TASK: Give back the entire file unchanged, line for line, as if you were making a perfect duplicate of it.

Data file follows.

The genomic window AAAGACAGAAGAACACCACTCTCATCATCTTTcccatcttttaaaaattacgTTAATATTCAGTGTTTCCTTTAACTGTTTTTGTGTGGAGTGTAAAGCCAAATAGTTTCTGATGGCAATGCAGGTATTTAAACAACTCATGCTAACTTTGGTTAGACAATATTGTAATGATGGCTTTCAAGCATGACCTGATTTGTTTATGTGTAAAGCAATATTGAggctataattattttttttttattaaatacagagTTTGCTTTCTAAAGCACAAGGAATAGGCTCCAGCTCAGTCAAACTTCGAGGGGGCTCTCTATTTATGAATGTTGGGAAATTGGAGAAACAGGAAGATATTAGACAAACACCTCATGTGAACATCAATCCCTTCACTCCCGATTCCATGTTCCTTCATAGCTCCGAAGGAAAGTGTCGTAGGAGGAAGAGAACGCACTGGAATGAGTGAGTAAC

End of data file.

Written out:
The genomic window AAAGACAGAAGAACACCACTCTCATCATCTTTcccatcttttaaaaattacgTTAATATTCAGTGTTTCCTTTAACTGTTTTTGTGTGGAGTGTAAAGCCAAATAGTTTCTGATGGCAATGCAGGTATTTAAACAACTCATGCTAACTTTGGTTAGACAATATTGTAATGATGGCTTTCAAGCATGACCTGATTTGTTTATGTGTAAAGCAATATTGAggctataattattttttttttattaaatacagagTTTGCTTTCTAAAGCACAAGGAATAGGCTCCAGCTCAGTCAAACTTCGAGGGGGCTCTCTATTTATGAATGTTGGGAAATTGGAGAAACAGGAAGATATTAGACAAACACCTCATGTGAACATCAATCCCTTCACTCCCGATTCCATGTTCCTTCATAGCTCCGAAGGAAAGTGTCGTAGGAGGAAGAGAACGCACTGGAATGAGTGAGTAAC